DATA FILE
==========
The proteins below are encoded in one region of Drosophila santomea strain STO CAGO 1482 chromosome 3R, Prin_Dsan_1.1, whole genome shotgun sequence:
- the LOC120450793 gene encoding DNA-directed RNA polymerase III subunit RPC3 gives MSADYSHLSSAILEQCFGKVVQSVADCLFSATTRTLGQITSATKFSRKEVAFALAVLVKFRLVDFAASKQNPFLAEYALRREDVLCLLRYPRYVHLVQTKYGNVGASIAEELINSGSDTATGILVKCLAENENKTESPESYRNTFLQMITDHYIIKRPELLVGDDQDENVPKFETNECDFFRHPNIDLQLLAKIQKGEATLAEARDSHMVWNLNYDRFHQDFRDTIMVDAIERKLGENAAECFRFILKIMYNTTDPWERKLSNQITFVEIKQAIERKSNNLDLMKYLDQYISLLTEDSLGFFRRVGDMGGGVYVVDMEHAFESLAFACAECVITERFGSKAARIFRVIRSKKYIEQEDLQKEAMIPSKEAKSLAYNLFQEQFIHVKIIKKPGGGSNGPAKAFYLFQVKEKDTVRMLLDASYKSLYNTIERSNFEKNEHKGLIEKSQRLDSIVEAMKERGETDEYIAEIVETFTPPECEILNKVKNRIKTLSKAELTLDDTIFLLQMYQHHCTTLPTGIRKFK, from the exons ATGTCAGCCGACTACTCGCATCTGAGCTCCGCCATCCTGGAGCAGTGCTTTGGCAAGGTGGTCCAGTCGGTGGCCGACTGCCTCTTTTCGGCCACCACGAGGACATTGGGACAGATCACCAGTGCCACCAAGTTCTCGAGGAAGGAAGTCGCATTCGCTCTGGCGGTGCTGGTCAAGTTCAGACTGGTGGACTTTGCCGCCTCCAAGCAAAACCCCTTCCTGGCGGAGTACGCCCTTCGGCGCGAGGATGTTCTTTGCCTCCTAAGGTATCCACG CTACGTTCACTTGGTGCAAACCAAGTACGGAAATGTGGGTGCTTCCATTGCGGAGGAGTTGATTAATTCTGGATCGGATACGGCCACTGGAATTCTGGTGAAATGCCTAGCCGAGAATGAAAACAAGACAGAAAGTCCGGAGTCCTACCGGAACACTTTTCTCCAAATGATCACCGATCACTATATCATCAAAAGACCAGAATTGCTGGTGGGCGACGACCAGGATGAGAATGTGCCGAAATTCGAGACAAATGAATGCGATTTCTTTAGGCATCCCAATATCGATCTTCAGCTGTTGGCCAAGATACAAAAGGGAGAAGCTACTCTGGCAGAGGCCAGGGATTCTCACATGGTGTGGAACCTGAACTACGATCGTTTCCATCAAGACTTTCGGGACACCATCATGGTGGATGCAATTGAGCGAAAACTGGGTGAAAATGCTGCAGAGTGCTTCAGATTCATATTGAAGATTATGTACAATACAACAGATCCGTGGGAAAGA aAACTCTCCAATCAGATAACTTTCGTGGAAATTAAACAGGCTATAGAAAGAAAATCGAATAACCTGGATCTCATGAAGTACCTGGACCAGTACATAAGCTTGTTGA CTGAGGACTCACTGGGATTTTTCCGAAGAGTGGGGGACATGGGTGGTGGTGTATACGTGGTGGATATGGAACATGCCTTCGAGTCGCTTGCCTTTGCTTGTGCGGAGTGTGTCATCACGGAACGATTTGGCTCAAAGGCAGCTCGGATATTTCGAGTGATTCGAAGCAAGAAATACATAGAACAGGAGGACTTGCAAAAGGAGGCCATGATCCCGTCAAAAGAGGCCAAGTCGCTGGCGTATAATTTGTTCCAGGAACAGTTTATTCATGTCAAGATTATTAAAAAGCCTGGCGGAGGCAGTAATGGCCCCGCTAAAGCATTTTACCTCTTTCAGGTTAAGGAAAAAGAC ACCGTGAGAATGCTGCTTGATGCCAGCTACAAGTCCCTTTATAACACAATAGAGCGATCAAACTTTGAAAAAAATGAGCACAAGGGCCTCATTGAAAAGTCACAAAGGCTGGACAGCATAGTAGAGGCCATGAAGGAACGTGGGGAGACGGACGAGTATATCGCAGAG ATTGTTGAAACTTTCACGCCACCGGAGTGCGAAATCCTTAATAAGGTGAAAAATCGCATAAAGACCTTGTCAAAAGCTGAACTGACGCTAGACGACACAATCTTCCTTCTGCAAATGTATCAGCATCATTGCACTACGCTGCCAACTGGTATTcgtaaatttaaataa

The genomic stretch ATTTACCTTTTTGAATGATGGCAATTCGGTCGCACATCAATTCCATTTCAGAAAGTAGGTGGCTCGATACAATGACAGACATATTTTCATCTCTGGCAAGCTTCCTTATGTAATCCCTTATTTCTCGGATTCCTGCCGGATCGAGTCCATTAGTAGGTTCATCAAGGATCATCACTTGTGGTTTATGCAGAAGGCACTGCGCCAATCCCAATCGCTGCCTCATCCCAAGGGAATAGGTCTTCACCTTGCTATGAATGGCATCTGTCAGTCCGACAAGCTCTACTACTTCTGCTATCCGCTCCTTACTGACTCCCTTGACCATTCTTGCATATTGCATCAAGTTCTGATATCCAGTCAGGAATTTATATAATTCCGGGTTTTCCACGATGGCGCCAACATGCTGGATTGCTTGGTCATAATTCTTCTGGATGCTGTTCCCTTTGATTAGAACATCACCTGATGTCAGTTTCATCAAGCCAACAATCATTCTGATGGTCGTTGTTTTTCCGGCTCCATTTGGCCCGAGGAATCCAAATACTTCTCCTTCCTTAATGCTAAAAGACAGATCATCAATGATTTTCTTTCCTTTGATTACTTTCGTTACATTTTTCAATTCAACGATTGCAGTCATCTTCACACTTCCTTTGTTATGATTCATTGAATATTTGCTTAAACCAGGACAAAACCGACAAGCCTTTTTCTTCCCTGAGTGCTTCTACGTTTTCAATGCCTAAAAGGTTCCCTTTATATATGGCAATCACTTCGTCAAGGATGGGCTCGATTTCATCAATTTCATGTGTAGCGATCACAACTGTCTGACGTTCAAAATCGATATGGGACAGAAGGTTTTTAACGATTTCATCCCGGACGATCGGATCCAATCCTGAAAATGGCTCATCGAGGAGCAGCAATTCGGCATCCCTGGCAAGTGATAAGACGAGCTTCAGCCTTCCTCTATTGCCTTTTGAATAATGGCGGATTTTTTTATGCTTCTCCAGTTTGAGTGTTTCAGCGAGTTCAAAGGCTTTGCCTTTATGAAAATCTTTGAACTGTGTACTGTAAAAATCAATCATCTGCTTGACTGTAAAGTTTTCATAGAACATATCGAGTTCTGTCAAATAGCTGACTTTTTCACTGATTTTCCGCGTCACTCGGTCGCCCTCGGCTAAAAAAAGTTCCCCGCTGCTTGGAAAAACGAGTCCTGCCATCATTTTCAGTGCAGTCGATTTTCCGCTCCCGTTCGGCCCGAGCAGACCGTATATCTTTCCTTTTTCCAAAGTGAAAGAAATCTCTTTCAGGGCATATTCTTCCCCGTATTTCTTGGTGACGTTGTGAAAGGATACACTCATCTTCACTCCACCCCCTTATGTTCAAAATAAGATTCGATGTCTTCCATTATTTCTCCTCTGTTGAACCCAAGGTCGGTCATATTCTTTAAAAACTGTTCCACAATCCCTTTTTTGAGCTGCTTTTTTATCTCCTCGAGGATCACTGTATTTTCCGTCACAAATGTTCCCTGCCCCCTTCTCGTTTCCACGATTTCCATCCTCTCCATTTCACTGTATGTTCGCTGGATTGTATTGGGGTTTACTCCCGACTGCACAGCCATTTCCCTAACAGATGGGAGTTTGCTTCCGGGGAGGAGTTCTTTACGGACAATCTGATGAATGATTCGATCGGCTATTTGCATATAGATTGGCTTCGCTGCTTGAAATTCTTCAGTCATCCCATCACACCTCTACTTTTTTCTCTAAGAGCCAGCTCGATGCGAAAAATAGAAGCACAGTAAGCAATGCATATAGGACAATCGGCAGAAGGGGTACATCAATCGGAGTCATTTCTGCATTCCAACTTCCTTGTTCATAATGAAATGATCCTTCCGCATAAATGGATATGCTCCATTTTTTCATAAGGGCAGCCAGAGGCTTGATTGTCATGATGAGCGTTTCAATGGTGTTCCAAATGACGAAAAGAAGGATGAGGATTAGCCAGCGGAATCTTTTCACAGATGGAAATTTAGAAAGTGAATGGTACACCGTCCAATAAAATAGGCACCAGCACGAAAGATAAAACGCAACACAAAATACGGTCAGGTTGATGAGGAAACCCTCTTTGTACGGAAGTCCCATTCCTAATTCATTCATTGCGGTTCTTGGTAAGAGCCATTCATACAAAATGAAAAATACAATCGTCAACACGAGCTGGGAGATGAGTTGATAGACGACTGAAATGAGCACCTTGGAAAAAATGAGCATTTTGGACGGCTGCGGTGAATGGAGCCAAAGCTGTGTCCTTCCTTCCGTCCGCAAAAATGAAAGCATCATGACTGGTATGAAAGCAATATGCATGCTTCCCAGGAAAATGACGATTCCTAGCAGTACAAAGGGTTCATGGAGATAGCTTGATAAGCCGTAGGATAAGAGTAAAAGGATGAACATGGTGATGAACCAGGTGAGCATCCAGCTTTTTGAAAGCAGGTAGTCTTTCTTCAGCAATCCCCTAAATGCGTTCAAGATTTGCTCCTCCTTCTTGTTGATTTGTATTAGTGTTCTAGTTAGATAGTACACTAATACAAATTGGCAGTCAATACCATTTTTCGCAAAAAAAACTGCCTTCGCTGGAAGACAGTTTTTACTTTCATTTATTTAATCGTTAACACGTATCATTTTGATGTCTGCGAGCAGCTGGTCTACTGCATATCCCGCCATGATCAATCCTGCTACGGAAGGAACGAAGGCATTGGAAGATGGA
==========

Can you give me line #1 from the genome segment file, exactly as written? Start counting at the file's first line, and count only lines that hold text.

The proteins below are encoded in one region of Drosophila santomea strain STO CAGO 1482 chromosome 3R, Prin_Dsan_1.1, whole genome shotgun sequence: